“If I lose the light of the sun, I will write by candlelight, moonlight, no light. If I lose paper and ink, I will write in blood on forgotten walls. I will write always. I will capture nights all over the world and bring them to you” – Henry Rollins

I had someone say that they wished they were like me, self-employed, so they would have time to write a novel.

Now, I agree that in many ways I am not as time-strapped as some.  I have a child, but that child is man-sized and as capable of doing anything that needs doing around the house as I am up to and including shopping for food or cooking.  I have a husband who also believes in streamlining household routine so that it doesn’t interfere with his projects, either.  I am self-employed, but it doesn’t exactly give me the extra time to work on stuff for which I have no direct client or market.  I mean, bills do need to get paid, and to date I’ve earned enough writing fiction to buy one pizza.  But, the last time I wrote a novel, I had a full-time job in an office I had to commute to.

More than that?  I know for a fact my current favorite writer (she’s won Hugos, gotten on best-seller lists and all that smack) has a “real job” in an office that she has to commute to.  Chances are good that many of your favorite writers have “real jobs”, too.  At the midlist level, writing doesn’t pay all that well, especially if you’re worried about having health insurance.

But it’s more than that.  There was a time when I had all day, really, no-kidding, the whole day to write.  I often didn’t.  I balanced the checkbook (this was before we had an internet connection), I did origami (my husband could always tell a bad writing day because he’d have to wade through origami figures to get to my desk to say hello), and oh my word the house was never so clean as when I just didn’t feel like writing (this is still true.  I use cleaning house as a procrastination method more often than I like to admit).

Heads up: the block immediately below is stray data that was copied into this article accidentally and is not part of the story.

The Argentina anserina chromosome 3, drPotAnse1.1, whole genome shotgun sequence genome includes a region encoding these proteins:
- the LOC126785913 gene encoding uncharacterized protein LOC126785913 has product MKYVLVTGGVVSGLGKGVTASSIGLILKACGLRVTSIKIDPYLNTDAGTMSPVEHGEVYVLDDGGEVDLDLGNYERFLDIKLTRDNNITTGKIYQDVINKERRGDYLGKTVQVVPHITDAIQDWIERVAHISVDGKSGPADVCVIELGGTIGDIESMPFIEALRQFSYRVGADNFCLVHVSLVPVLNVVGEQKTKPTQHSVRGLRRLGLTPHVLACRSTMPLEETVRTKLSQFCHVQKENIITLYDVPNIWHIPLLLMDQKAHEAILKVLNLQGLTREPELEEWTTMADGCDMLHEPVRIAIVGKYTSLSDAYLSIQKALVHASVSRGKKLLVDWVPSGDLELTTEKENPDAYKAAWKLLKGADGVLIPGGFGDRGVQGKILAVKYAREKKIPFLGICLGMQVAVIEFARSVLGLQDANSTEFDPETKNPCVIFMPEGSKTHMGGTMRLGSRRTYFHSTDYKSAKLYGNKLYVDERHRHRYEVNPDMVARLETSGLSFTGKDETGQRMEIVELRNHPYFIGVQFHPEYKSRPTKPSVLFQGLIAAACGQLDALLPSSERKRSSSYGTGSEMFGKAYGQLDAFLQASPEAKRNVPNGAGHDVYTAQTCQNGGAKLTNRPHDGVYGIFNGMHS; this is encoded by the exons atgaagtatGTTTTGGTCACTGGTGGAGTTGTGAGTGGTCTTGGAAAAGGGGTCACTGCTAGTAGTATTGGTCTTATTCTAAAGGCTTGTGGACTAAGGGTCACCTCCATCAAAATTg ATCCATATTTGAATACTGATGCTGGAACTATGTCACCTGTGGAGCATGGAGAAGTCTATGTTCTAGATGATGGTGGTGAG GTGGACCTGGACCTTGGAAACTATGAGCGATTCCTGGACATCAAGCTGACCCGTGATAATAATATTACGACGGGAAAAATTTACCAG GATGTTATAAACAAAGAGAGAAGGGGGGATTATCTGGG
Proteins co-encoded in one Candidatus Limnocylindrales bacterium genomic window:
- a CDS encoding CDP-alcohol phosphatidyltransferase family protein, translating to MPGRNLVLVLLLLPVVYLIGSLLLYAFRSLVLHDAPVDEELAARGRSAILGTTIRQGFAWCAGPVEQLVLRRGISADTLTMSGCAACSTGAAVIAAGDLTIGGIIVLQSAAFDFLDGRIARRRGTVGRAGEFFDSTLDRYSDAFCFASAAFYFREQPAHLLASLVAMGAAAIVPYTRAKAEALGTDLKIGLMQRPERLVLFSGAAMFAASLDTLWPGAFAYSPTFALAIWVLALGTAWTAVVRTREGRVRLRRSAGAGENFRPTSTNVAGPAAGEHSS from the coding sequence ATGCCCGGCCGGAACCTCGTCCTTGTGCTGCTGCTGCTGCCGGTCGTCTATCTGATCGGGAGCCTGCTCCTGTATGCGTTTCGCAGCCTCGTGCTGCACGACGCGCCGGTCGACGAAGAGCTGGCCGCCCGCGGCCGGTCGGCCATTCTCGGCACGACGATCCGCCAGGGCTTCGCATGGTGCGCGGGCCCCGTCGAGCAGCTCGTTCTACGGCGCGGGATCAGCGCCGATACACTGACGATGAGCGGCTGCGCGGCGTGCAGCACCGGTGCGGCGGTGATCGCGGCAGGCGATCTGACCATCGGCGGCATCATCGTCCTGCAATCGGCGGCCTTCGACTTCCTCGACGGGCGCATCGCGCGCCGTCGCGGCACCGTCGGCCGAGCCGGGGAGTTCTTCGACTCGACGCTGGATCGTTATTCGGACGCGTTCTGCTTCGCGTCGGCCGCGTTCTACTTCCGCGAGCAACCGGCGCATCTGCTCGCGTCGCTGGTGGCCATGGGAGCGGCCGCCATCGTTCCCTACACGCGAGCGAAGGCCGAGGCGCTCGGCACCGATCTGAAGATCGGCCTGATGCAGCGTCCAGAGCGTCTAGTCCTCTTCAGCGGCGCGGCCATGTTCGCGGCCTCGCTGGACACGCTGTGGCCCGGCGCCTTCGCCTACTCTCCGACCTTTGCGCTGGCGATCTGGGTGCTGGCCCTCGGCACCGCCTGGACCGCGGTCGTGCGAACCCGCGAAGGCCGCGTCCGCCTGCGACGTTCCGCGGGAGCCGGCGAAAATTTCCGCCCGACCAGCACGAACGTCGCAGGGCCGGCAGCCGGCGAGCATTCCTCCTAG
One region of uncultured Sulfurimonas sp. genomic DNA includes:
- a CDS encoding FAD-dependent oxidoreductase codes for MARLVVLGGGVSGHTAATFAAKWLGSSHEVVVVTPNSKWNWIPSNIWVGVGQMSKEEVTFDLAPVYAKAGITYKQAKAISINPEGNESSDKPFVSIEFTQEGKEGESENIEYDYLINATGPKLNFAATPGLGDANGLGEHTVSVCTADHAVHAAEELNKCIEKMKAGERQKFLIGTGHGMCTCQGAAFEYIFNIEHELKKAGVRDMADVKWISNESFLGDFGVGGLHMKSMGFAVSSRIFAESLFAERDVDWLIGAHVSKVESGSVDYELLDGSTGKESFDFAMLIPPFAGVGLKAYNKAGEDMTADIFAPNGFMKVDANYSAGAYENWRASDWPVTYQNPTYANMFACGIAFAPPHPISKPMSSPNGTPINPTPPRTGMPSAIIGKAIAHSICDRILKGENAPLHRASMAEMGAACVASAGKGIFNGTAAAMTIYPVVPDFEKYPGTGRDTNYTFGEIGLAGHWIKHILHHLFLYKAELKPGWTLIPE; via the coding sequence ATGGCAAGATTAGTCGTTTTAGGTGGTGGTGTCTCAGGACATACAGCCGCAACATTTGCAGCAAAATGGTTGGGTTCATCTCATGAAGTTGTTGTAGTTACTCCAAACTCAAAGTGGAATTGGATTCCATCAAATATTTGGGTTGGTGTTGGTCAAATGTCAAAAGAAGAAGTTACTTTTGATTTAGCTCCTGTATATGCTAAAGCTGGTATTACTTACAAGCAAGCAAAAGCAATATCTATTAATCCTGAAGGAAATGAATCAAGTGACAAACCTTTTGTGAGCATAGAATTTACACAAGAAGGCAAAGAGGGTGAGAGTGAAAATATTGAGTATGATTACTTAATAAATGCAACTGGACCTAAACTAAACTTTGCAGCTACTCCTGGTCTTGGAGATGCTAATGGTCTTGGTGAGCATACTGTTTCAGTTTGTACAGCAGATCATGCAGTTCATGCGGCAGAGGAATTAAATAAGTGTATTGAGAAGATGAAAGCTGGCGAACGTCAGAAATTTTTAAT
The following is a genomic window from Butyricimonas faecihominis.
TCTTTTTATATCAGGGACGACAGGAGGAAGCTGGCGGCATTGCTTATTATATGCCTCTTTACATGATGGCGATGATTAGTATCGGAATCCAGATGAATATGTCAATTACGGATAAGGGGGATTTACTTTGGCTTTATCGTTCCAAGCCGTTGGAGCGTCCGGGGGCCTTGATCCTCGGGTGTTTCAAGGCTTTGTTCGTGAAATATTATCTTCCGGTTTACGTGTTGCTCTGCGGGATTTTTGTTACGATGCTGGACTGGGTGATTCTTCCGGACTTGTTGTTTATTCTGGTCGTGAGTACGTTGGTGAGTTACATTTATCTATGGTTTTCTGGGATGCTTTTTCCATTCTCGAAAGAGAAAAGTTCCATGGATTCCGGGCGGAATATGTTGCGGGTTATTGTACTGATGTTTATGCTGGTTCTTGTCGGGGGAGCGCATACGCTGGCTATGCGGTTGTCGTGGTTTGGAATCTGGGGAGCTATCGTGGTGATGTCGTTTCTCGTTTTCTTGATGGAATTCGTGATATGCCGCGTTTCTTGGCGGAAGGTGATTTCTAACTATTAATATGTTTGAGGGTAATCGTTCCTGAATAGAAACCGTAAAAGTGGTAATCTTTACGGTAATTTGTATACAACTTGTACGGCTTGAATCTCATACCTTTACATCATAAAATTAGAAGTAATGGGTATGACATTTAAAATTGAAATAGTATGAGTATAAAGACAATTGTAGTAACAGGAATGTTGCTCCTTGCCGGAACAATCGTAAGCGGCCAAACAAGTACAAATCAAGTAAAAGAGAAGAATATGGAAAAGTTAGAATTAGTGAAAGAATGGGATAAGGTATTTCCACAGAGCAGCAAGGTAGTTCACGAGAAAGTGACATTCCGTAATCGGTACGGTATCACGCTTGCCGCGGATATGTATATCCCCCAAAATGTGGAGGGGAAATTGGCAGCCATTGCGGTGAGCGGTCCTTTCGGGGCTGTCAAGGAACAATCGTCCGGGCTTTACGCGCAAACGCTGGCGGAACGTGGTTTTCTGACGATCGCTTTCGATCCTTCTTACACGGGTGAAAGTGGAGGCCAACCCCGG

Later on we had a kid, and after that, the household living situation changed so that I never had all of any day to do anything, ever.

It was then I learned that a certain level of “now or never” was a great boost to productivity for me.  I needed to schedule time.  I needed to threaten the household that I was writing and if they disturbed me for anything less than blood or fire during that scheduled time, the fangs were going to come out.

I learned to take myself, my goals and my writing a little more seriously.  I could not make my household respect my writing time if I, myself, did not respect my writing time.

I learned not to be such a damned special snowflake artiste about writing.  During my origami period, I had to have my perfect little routine before I could write.  I would arise, make myself a mug of espresso, turn on my writin’ music on the CD changer, and go to the computer (an Apple IIe at the time) and write in perfect, blissful solitude.  A knock on the door would throw me.  If my husband had a day off for some reason and spoke to me before I got to the computer, it would throw me.  Knowing I had an appointment in the afternoon would throw me.

You get the point.  I permitted the situation to be far too fragile to bloody well get anything done.

Oh sure, I still like to have a mug of something hot when I write.  I still hate it if someone tries to talk to me while I’m writing.  I like to have my writin’ music when I’m working.  But I can write on a plane, or on a train.  I can write in the morning when I first get up, or in the evening before I go to bed.  I’ve trained myself that routines and locations to create the mood are so much frippery.  As Gurney Halleck would say, “Mood is for cattle or making love…”  Writing is work time.

It doesn’t even need to be a lot of time.  I don’t write for hours without getting up.  For the most part, I write in 20 minute chunks in hyperfocus, get up, wander around, check my email, lather, rinse repeat until I’ve made my daily word count.  While I have more time than some, 20 minutes a day of hyperfocus writing still gets stuff done.  Maybe not as quickly as one would like, but if the writing is the important part, at least you spend a chunk of time really practicing your art.

‘Course, writing is no more compulsory than knitting or weightlifting.  If it’s not really important to you, it isn’t.  But if it is respect that and give yourself at least a little time even to write something utterly awful.  Hey, if musicians are allowed to be crap sometimes when practicing, so re writers!

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